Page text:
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Children's LiteratureDid you know that when the Ojibwa Indians gathered wild rice, it could be popped like popcorn? This is just one of the interesting facts the reader will learn when reading about the Northeast Indians. The format of the book is perfect for new or struggling readers for a variety of reasons. The vocabulary is controlled and the information given is direct and to the point. Simple sentences of varied length are used. The photographs match the text, and each chapter is composed of two pages, one for the text and one for the photograph. The photographs provide extra help for better comprehension. All vocabulary words are printed in bold and can be found in the Glossary at the end of the book. The reader is also given an "Index," "Internet Site," and a "Read More" section that gives titles of books to read for more information about the Basin Indians. Each chapter deals with only one topic, thereby making it an excellent resource for children to use when they need to write a book report or summary. The chapters provide an excellent resource for classroom teachers to reinforce finding the main ideas in paragraphs. This book is part of the "Native American Life" series. I highly recommend this book for teachers, libraries and parents who home-school. 2006, Capstone Press, Ages 8 to 12.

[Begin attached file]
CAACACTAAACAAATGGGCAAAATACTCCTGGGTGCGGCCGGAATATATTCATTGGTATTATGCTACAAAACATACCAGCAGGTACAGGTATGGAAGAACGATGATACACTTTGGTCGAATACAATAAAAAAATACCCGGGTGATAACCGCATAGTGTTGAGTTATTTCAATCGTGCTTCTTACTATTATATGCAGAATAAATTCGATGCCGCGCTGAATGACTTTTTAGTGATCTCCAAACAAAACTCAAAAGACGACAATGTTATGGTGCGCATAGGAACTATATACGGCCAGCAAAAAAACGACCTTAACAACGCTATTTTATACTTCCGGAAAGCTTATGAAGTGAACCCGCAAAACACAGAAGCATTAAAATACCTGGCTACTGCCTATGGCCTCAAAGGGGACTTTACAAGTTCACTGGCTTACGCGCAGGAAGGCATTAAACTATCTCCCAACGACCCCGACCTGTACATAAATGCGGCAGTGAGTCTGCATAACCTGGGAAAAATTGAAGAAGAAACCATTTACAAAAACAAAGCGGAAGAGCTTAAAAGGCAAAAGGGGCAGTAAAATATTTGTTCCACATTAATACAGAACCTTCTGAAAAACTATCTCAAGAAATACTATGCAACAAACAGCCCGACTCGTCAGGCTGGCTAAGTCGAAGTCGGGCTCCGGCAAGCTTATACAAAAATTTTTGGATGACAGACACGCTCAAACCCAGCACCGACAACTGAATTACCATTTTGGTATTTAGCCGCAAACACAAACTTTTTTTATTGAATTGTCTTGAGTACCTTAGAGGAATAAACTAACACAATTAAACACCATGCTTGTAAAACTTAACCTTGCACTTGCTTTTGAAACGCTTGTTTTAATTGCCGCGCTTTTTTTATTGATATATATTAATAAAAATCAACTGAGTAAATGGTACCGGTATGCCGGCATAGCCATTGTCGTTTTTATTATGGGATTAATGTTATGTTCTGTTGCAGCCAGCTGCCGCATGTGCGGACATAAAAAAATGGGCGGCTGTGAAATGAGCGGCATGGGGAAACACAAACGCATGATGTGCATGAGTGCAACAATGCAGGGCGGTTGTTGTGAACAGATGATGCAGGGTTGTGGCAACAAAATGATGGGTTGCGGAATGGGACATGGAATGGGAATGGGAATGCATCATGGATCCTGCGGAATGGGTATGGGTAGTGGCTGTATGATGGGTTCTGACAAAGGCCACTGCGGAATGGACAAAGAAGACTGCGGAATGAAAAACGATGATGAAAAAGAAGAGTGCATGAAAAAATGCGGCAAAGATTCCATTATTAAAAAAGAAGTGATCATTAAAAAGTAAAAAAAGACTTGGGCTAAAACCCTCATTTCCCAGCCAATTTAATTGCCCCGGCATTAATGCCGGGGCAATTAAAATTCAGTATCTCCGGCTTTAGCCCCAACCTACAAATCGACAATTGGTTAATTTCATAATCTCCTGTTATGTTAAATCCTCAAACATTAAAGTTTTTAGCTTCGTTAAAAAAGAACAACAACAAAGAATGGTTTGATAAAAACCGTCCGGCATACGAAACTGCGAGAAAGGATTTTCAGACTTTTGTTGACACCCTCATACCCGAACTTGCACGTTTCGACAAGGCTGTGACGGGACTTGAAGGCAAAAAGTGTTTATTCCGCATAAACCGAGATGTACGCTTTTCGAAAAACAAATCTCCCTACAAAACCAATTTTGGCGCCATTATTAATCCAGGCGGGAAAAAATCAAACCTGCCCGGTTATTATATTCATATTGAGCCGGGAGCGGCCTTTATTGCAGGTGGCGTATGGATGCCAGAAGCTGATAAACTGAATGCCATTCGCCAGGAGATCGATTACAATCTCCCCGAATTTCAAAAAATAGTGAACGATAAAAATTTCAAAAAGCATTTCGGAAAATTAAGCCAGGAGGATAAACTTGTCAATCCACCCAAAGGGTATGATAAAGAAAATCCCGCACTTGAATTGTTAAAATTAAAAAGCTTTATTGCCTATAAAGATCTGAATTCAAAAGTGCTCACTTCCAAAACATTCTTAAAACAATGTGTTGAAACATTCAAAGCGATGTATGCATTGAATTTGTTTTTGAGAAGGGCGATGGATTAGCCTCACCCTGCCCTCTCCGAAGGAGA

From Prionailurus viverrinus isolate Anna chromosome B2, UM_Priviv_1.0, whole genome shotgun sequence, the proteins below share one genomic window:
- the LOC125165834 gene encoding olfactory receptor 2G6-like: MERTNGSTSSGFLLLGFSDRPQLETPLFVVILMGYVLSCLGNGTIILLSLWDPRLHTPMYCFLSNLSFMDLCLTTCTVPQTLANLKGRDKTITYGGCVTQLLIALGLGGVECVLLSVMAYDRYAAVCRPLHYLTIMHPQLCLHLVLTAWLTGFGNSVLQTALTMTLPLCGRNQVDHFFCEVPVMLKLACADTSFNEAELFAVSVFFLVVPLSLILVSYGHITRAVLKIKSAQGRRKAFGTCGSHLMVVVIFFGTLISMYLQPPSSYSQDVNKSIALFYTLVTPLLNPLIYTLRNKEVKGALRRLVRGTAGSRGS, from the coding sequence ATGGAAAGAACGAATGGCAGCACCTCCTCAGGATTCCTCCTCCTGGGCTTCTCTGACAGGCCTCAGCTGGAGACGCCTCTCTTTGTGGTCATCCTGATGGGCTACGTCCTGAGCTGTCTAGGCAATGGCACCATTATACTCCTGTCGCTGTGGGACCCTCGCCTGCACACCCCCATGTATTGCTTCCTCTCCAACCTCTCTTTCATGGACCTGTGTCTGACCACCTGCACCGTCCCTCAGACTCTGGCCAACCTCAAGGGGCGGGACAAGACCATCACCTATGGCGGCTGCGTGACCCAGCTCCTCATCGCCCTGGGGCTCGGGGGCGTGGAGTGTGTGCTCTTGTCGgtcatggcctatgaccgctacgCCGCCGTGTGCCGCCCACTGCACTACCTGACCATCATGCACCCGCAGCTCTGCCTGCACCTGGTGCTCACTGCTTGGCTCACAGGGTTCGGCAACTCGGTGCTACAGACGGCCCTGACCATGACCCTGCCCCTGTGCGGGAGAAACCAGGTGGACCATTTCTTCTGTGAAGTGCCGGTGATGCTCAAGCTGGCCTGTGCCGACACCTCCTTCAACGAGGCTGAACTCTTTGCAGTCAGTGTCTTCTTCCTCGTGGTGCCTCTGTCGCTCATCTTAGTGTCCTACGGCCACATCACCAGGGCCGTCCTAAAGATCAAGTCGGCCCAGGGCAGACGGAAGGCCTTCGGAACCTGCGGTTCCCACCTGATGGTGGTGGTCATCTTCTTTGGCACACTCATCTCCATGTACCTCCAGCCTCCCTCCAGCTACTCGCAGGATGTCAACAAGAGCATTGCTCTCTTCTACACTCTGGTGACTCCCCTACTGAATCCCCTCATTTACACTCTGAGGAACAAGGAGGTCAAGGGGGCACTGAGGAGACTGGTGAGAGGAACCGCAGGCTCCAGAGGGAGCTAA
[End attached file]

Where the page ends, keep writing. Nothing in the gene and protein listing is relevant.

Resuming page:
—Kathie M. Josephs